File picture: James White
Pretoria - Octodec, the listed property company, is poised to diversify its residential activities beyond its traditional focus area of Pretoria and Johannesburg.

However, Octodec managing director Jeffrey Wapnick stressed on Tuesday that the company’s planned geographic diversification still required board approval.

He said Octodec needed to do “its homework” before diversifying and would want to know any new region it expanded into equally well as Pretoria and Johannesburg. He declined to identify its planned target for expansion.

“We are negotiating for acquisitions in the area and (if it was to be known) it would affect the purchase price. The wheels are turning now and we have done our homework and are happy for our board to give the go-ahead or say no,” he said.

Wapnick said the residential opportunities being considered outside Gauteng would be pursued by leveraging Octodec’s existing relationships and expertise.

But Wapnick said Octodec would probably embark on the planned residential expansion by itself and not with a partner. He said that they had identified one or two people who could do the residential management for Octodec and if it grew large enough they would then manage it themselves.


Octodec on Tuesday reported a 6.5 percent growth in total distributions to 104.8 cents for the six months to February from 98.4c in the previous corresponding period.

Like-for-like rental income increased by 5.5 percent.

Wapnick said Octodec’s diversified portfolio had shown resilience in the current challenging environment, which it believed was attributable to its quality, value for money offering aimed at the growing middle market.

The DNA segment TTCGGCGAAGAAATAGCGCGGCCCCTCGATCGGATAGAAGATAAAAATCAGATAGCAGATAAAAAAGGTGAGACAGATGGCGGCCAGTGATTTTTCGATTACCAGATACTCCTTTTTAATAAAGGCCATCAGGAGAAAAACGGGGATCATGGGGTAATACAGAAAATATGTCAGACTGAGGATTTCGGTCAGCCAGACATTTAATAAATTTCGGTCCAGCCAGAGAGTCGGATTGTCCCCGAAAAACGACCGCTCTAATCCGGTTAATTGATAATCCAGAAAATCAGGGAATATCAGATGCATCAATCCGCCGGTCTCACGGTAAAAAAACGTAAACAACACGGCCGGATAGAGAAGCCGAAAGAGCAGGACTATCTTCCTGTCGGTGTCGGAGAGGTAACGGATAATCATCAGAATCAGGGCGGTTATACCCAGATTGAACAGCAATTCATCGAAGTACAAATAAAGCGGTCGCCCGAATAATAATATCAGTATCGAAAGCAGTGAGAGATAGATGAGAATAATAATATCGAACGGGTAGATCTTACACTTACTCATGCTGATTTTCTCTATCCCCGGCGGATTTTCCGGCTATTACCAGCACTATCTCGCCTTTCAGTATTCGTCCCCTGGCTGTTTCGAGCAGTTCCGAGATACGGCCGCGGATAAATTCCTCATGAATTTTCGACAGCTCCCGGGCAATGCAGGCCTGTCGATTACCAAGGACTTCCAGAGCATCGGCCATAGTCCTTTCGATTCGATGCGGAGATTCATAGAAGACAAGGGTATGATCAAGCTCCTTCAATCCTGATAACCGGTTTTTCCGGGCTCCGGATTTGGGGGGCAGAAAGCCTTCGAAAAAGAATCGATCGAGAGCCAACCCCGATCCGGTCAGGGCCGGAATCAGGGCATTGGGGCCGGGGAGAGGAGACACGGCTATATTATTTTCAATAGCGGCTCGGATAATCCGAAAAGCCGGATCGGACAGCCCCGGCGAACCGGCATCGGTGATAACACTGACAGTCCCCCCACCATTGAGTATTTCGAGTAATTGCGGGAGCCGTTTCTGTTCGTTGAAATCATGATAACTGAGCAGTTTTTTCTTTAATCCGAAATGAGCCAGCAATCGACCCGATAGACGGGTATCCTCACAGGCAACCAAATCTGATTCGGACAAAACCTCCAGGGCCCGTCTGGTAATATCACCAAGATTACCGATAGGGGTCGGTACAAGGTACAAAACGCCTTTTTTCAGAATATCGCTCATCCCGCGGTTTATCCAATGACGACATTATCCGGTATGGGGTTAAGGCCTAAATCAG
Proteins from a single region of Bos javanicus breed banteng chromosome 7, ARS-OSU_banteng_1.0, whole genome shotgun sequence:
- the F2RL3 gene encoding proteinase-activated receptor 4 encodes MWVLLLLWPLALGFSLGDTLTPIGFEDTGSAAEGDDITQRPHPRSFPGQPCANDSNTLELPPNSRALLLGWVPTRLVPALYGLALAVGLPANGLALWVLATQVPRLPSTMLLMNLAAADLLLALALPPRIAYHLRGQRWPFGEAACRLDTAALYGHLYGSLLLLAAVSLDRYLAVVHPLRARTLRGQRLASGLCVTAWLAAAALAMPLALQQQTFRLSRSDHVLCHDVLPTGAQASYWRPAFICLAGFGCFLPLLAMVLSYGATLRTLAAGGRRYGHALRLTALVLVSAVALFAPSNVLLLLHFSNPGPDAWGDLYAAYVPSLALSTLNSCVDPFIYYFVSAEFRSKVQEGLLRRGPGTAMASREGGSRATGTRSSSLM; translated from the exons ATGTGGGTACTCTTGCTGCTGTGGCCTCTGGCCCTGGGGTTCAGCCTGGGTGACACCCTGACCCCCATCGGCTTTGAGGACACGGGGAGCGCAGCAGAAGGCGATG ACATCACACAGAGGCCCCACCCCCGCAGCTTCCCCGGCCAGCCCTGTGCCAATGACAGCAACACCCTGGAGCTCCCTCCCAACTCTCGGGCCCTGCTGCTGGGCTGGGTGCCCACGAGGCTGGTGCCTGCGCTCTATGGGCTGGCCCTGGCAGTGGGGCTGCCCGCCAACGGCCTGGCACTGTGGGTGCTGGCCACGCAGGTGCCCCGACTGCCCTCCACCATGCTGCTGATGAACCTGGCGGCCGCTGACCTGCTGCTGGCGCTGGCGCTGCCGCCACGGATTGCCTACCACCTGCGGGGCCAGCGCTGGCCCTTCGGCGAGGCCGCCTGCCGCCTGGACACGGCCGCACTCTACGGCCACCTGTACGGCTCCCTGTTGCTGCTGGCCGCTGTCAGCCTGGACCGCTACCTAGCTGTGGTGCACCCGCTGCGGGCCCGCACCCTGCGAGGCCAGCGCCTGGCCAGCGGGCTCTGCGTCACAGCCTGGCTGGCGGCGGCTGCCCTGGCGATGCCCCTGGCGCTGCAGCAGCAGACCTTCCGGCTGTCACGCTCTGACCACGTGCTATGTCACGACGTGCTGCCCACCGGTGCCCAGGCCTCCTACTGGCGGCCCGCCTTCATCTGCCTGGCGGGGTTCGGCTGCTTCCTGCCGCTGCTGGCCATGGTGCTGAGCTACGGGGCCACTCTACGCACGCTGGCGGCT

“Our rental income showed steady growth and the successful optimisation of our portfolio through upgrades to certain properties and disposal of non-core properties contributed to the growth achieved,” he said.

Rental income from offices showed the strongest growth at 8.2 percent, which was largely attributable to the leases concluded last year for the Centre Walk offices in Tshwane.

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He said the residential portfolio showed lower growth in like-for-like rental income at 3.8 percent.

Wapnick attributed this largely to lower escalations of rentals in Hatfield and the Tshwane central business district. The ratio of net property expenses to rental income remained unchanged at 29.6 percent.

Vacancies in the Octodec portfolio, comprising 316 properties valued at R12.7 billion, increased to 16.8 percent from 15.6 percent in August. Core vacancies, which exclude the gross lettable area of properties held for development and those that were being redeveloped, increased to 10.1 percent from 9.8 percent in August.


Octodec disposed of 12 non-core properties for a total of R87.1 million in the reporting period and has identified an additional 42 non-core properties with a carrying value of R263 million for sale.

Wapnick stressed these were properties outside “our zone” and in areas such as Pretoria North, Pretoria West, Gezina or Silverton.

Octodec is planning two new residential property developments, Reinsurance House in Johannesburg and Van Riebeeck Medical Building in Pretoria, at an anticipated total cost of about R240 million.

Shares in Octodec declined 1.38 percent on the JSE to close at R23.50.